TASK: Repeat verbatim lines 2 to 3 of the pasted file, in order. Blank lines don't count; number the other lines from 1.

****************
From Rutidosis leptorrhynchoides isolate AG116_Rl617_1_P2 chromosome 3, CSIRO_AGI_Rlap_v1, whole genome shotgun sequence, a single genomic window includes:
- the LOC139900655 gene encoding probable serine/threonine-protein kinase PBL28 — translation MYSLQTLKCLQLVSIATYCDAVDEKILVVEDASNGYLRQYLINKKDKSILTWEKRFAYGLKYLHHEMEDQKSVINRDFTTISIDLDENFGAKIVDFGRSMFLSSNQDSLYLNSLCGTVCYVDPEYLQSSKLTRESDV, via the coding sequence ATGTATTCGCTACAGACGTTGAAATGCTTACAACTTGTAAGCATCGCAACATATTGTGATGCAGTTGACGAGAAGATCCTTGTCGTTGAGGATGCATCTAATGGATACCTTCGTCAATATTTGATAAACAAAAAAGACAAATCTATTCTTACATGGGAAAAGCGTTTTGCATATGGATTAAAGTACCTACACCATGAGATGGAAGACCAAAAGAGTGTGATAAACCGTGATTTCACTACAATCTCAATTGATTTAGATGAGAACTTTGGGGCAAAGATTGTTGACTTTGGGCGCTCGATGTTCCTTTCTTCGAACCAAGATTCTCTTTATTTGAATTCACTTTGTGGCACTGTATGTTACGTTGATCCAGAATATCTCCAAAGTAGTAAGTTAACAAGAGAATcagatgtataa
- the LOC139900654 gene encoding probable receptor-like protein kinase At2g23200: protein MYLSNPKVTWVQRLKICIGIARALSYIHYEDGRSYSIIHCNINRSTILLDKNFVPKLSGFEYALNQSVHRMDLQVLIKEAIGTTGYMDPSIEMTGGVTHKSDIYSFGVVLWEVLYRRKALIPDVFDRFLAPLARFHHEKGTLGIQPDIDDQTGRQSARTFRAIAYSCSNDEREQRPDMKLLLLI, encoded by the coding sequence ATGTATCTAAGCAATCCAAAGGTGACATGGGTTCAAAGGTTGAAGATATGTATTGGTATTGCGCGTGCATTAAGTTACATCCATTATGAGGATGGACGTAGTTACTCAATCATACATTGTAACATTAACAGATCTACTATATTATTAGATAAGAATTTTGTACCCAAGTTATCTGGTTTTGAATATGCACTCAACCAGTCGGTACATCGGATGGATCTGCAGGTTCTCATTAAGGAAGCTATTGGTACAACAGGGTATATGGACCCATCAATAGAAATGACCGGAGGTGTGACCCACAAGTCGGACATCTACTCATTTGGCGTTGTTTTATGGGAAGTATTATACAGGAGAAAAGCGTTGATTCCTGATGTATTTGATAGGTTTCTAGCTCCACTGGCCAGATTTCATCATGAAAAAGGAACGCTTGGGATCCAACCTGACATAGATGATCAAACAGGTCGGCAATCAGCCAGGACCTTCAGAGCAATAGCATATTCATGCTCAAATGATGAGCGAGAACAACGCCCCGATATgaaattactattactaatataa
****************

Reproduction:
- the LOC139900655 gene encoding probable serine/threonine-protein kinase PBL28 — translation MYSLQTLKCLQLVSIATYCDAVDEKILVVEDASNGYLRQYLINKKDKSILTWEKRFAYGLKYLHHEMEDQKSVINRDFTTISIDLDENFGAKIVDFGRSMFLSSNQDSLYLNSLCGTVCYVDPEYLQSSKLTRESDV, via the coding sequence ATGTATTCGCTACAGACGTTGAAATGCTTACAACTTGTAAGCATCGCAACATATTGTGATGCAGTTGACGAGAAGATCCTTGTCGTTGAGGATGCATCTAATGGATACCTTCGTCAATATTTGATAAACAAAAAAGACAAATCTATTCTTACATGGGAAAAGCGTTTTGCATATGGATTAAAGTACCTACACCATGAGATGGAAGACCAAAAGAGTGTGATAAACCGTGATTTCACTACAATCTCAATTGATTTAGATGAGAACTTTGGGGCAAAGATTGTTGACTTTGGGCGCTCGATGTTCCTTTCTTCGAACCAAGATTCTCTTTATTTGAATTCACTTTGTGGCACTGTATGTTACGTTGATCCAGAATATCTCCAAAGTAGTAAGTTAACAAGAGAATcagatgtataa
- the LOC139900654 gene encoding probable receptor-like protein kinase At2g23200: protein MYLSNPKVTWVQRLKICIGIARALSYIHYEDGRSYSIIHCNINRSTILLDKNFVPKLSGFEYALNQSVHRMDLQVLIKEAIGTTGYMDPSIEMTGGVTHKSDIYSFGVVLWEVLYRRKALIPDVFDRFLAPLARFHHEKGTLGIQPDIDDQTGRQSARTFRAIAYSCSNDEREQRPDMKLLLLI, encoded by the coding sequence ATGTATCTAAGCAATCCAAAGGTGACATGGGTTCAAAGGTTGAAGATATGTATTGGTATTGCGCGTGCATTAAGTTACATCCATTATGAGGATGGACGTAGTTACTCAATCATACATTGTAACATTAACAGATCTACTATATTATTAGATAAGAATTTTGTACCCAAGTTATCTGGTTTTGAATATGCACTCAACCAGTCGGTACATCGGATGGATCTGCAGGTTCTCATTAAGGAAGCTATTGGTACAACAGGGTATATGGACCCATCAATAGAAATGACCGGAGGTGTGACCCACAAGTCGGACATCTACTCATTTGGCGTTGTTTTATGGGAAGTATTATACAGGAGAAAAGCGTTGATTCCTGATGTATTTGATAGGTTTCTAGCTCCACTGGCCAGATTTCATCATGAAAAAGGAACGCTTGGGATCCAACCTGACATAGATGATCAAACAGGTCGGCAATCAGCCAGGACCTTCAGAGCAATAGCATATTCATGCTCAAATGATGAGCGAGAACAACGCCCCGATATgaaattactattactaatataa